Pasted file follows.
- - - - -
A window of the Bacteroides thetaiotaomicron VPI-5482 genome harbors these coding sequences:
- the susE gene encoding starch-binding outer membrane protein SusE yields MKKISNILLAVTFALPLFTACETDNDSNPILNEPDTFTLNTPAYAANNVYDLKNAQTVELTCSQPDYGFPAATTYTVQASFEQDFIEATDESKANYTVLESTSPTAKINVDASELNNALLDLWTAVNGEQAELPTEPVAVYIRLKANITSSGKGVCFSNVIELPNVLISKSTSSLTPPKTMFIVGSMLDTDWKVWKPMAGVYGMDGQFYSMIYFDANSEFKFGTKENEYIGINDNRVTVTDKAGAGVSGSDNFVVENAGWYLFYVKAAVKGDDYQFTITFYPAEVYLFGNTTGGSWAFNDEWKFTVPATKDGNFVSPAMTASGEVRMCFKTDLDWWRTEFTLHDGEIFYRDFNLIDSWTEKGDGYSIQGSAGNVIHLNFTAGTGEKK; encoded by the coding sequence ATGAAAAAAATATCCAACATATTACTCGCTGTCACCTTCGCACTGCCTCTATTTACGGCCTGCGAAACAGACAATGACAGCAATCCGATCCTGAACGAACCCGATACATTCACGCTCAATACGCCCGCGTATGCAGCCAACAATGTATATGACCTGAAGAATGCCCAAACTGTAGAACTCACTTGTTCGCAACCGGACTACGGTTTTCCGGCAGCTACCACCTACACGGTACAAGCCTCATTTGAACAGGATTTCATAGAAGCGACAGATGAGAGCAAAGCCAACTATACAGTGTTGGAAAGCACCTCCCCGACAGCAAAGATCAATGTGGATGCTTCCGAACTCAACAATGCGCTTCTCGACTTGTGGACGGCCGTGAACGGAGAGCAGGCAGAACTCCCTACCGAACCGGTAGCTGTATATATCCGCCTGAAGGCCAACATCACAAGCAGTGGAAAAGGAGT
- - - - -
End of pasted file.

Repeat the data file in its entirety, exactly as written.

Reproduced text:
A window of the Bacteroides thetaiotaomicron VPI-5482 genome harbors these coding sequences:
- the susE gene encoding starch-binding outer membrane protein SusE yields MKKISNILLAVTFALPLFTACETDNDSNPILNEPDTFTLNTPAYAANNVYDLKNAQTVELTCSQPDYGFPAATTYTVQASFEQDFIEATDESKANYTVLESTSPTAKINVDASELNNALLDLWTAVNGEQAELPTEPVAVYIRLKANITSSGKGVCFSNVIELPNVLISKSTSSLTPPKTMFIVGSMLDTDWKVWKPMAGVYGMDGQFYSMIYFDANSEFKFGTKENEYIGINDNRVTVTDKAGAGVSGSDNFVVENAGWYLFYVKAAVKGDDYQFTITFYPAEVYLFGNTTGGSWAFNDEWKFTVPATKDGNFVSPAMTASGEVRMCFKTDLDWWRTEFTLHDGEIFYRDFNLIDSWTEKGDGYSIQGSAGNVIHLNFTAGTGEKK; encoded by the coding sequence ATGAAAAAAATATCCAACATATTACTCGCTGTCACCTTCGCACTGCCTCTATTTACGGCCTGCGAAACAGACAATGACAGCAATCCGATCCTGAACGAACCCGATACATTCACGCTCAATACGCCCGCGTATGCAGCCAACAATGTATATGACCTGAAGAATGCCCAAACTGTAGAACTCACTTGTTCGCAACCGGACTACGGTTTTCCGGCAGCTACCACCTACACGGTACAAGCCTCATTTGAACAGGATTTCATAGAAGCGACAGATGAGAGCAAAGCCAACTATACAGTGTTGGAAAGCACCTCCCCGACAGCAAAGATCAATGTGGATGCTTCCGAACTCAACAATGCGCTTCTCGACTTGTGGACGGCCGTGAACGGAGAGCAGGCAGAACTCCCTACCGAACCGGTAGCTGTATATATCCGCCTGAAGGCCAACATCACAAGCAGTGGAAAAGGAGT